The wabi kusa with Rotala green in it just has like 10 trillion individual stems in it, so they're already "spread out" and they have no choice but to go up except on the periphery. Like my 60-P at home now, which had a rough start, I had like 100-200 stems of Rotala Green going and it's formed a hugely thick bush that is now pushing up since there are other stem plants essentially blocking the path.

The only difference (aside from wabi kusa) between your aquarium and Mr. Amano's, is Mr. Amano's first hand experience. He just knows how much to plant, where to plant and in what quantities from over 20 years of doing it. That's really the only magic going on.

In a lot of cases, the reason for mishaps or improper growth is simply experience and technique. For example - today I did a 100% water change on the 180-P in the gallery on the third week, instead of the normal 40%. Not only in that tank am I stretching the schedule (daily water changes for 2 weeks, every other day in week 3 & 4). I can't even tell you approximately why I did it - except that to my eyes the water looked weird / off from what it should look like. So, that's not a schedule or a thing that can be taught, it's purely just practice and experience.

As it turns out, it was a good thing to do that water change, as there was a power outtage over the weekend, and the water wasn't flowing for 5-6 hours.
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post #984 of 1094 (permalink) Old 03-18-2013, 10:42 PM Thread Starter
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Admittedly, I've fallen a bit behind lately.

Mostly due to the SXSW festival, if I were to be totally honest.

But I have some goody teasers for you in the Mini M:


Revamped Unzan Stone Layout by Francis Wazeter, on Flickr
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post #985 of 1094 (permalink) Old 03-19-2013, 12:38 AM
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It looks truly amazing Frank!

I know you're a huge fan of the aquasky, but I've found that it is just way too much light, and I can't increase the co2 anymore without gassing the fish. Do you know if ADA will ever make dimmable ones?
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post #986 of 1094 (permalink) Old 03-19-2013, 02:14 AM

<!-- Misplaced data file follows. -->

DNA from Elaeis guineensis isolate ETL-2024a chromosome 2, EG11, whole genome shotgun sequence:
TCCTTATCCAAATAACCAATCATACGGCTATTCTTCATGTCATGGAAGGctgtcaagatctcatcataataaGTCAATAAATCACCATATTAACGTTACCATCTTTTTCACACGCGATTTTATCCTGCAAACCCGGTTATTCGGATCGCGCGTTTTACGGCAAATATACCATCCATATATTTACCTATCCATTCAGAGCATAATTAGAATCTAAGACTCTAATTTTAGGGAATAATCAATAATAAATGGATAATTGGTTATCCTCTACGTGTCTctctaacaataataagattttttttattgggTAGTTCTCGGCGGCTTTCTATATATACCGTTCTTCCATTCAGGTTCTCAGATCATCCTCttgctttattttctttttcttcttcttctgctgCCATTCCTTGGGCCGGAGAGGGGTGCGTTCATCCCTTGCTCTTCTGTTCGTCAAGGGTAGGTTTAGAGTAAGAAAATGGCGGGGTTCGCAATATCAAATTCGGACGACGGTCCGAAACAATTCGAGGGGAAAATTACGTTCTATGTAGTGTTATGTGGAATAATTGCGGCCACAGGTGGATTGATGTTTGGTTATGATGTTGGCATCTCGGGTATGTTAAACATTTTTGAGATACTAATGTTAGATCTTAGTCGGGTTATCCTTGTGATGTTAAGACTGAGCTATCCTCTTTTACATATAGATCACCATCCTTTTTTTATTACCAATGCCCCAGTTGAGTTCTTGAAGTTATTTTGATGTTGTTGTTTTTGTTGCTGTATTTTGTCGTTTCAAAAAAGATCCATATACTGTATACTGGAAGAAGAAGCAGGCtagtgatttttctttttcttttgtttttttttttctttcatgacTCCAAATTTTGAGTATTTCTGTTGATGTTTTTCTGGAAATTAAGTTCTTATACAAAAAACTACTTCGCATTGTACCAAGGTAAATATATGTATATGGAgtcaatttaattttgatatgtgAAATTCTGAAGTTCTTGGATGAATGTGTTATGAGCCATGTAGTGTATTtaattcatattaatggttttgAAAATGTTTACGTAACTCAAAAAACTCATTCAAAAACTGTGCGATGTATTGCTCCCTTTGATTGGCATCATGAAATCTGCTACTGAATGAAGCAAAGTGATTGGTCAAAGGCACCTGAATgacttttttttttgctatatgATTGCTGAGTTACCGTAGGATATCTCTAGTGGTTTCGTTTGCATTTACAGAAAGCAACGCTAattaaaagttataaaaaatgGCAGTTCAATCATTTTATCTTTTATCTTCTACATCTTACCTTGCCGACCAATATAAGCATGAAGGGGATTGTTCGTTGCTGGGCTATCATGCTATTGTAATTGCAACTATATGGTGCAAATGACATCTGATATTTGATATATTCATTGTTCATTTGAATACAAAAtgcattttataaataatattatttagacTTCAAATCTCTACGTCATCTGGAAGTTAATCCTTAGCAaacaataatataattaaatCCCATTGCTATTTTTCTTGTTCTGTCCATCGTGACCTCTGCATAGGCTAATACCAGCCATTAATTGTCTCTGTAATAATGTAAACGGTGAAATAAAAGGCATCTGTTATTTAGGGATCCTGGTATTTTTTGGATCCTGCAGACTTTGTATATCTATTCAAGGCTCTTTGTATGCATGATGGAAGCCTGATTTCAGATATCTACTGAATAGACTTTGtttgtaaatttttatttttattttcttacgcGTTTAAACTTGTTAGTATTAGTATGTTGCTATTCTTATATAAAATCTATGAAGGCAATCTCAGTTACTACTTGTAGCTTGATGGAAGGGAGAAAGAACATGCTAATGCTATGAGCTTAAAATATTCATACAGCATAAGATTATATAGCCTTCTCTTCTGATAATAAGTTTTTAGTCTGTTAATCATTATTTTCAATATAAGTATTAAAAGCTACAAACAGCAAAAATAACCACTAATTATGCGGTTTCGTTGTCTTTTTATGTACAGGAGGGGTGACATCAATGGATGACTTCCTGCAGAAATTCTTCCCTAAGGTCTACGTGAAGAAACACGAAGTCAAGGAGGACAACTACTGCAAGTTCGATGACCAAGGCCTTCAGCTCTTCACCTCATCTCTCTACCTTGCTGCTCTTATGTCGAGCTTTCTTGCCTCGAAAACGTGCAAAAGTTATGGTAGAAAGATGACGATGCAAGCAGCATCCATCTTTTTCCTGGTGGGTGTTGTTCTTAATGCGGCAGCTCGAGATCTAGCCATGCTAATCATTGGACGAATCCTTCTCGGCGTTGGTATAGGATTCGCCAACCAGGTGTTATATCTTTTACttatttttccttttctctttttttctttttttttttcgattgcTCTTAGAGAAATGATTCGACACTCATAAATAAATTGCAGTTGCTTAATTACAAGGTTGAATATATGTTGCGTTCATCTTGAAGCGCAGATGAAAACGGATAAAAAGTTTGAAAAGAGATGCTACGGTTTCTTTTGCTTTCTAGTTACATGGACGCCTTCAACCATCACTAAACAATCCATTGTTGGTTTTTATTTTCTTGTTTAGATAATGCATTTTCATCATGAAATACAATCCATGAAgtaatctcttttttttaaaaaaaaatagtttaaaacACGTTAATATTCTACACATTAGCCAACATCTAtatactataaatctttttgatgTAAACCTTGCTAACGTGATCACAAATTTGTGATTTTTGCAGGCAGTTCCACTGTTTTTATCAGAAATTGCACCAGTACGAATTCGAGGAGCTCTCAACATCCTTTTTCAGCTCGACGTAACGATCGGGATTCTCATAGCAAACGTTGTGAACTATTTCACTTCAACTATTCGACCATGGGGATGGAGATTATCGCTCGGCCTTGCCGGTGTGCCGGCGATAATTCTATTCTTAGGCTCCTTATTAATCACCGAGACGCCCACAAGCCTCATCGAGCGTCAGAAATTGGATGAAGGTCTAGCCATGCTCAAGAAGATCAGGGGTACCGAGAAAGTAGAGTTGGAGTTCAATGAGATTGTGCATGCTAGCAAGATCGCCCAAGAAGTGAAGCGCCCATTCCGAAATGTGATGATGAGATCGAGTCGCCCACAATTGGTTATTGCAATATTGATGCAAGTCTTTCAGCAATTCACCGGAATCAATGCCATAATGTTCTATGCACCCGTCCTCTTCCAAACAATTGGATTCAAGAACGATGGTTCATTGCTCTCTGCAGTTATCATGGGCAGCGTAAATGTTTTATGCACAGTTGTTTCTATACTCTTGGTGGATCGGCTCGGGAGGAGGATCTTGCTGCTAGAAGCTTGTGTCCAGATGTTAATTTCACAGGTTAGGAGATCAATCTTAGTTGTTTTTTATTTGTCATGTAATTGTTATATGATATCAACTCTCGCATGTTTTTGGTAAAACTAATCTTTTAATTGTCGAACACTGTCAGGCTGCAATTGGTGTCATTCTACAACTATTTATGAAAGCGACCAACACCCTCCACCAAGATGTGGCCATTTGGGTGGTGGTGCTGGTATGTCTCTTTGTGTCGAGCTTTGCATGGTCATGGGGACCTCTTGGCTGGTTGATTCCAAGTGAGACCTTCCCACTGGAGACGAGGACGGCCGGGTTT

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Hey Frank, what is the other plant next to the moss?
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post #987 of 1094 (permalink) Old 03-19-2013, 04:10 AM Thread Starter
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It's staurogyne Porto Velho - I replaced the bolbitus heteroclita mini after my suspicions of it not being truly aquatic. It seems to stay alive in water but not a single new bud concerned me. Fortunately this layout style is easy to modify on the go - once I get a complete shot of it like this ill add a few varieties to change the layout over time and enjoy different interpretations of the same core skeleton.
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post #988 of 1094 (permalink) Old 03-19-2013, 06:22 AM
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SXSW is most def an awesome experience! i go almost every year. but on to the real question what kind of fish are those? i saw some in my LFS and almost got them but wasnt sure on their requirements or what they were!
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post #989 of 1094 (permalink) Old 03-19-2013, 11:23 AM
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Pseudomugil furcatus (threadfin rainbows)?

"I am Groot", the faithful protector
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post #990 of 1094 (permalink) Old 03-19-2013, 01:57 PM
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Pseudomugil furcatus (threadfin rainbows)?
Right scientific name, but the common name is "furcata rainbows" or "fork-tail blue eye" depending who you talk to. The green ones are microdevario kubotai (emerald rasboras).